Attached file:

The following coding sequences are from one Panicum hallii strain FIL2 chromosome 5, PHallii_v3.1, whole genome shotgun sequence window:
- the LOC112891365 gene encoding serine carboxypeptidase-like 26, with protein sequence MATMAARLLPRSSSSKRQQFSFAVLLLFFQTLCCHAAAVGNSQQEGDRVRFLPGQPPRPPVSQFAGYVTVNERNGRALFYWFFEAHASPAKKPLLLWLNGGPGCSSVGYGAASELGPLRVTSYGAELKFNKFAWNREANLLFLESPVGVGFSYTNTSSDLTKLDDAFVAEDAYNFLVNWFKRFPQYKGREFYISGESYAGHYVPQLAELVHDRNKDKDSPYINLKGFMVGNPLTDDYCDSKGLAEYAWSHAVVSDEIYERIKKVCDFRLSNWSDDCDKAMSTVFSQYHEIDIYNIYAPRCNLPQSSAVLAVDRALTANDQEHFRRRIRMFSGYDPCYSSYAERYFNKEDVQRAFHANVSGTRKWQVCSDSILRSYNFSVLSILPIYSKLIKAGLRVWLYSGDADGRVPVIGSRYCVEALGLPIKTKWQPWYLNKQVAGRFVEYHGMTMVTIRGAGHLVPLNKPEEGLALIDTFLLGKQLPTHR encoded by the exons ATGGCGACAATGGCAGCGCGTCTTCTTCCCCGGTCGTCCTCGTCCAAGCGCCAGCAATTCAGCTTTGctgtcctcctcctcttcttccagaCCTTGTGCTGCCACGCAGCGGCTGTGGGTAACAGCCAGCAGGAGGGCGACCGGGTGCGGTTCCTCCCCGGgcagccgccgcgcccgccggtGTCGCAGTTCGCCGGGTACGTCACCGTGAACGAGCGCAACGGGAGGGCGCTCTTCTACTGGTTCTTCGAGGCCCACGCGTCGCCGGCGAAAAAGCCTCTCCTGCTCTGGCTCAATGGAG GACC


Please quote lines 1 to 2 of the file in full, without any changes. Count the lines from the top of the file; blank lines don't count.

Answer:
The following coding sequences are from one Panicum hallii strain FIL2 chromosome 5, PHallii_v3.1, whole genome shotgun sequence window:
- the LOC112891365 gene encoding serine carboxypeptidase-like 26, with protein sequence MATMAARLLPRSSSSKRQQFSFAVLLLFFQTLCCHAAAVGNSQQEGDRVRFLPGQPPRPPVSQFAGYVTVNERNGRALFYWFFEAHASPAKKPLLLWLNGGPGCSSVGYGAASELGPLRVTSYGAELKFNKFAWNREANLLFLESPVGVGFSYTNTSSDLTKLDDAFVAEDAYNFLVNWFKRFPQYKGREFYISGESYAGHYVPQLAELVHDRNKDKDSPYINLKGFMVGNPLTDDYCDSKGLAEYAWSHAVVSDEIYERIKKVCDFRLSNWSDDCDKAMSTVFSQYHEIDIYNIYAPRCNLPQSSAVLAVDRALTANDQEHFRRRIRMFSGYDPCYSSYAERYFNKEDVQRAFHANVSGTRKWQVCSDSILRSYNFSVLSILPIYSKLIKAGLRVWLYSGDADGRVPVIGSRYCVEALGLPIKTKWQPWYLNKQVAGRFVEYHGMTMVTIRGAGHLVPLNKPEEGLALIDTFLLGKQLPTHR encoded by the exons ATGGCGACAATGGCAGCGCGTCTTCTTCCCCGGTCGTCCTCGTCCAAGCGCCAGCAATTCAGCTTTGctgtcctcctcctcttcttccagaCCTTGTGCTGCCACGCAGCGGCTGTGGGTAACAGCCAGCAGGAGGGCGACCGGGTGCGGTTCCTCCCCGGgcagccgccgcgcccgccggtGTCGCAGTTCGCCGGGTACGTCACCGTGAACGAGCGCAACGGGAGGGCGCTCTTCTACTGGTTCTTCGAGGCCCACGCGTCGCCGGCGAAAAAGCCTCTCCTGCTCTGGCTCAATGGAG GACC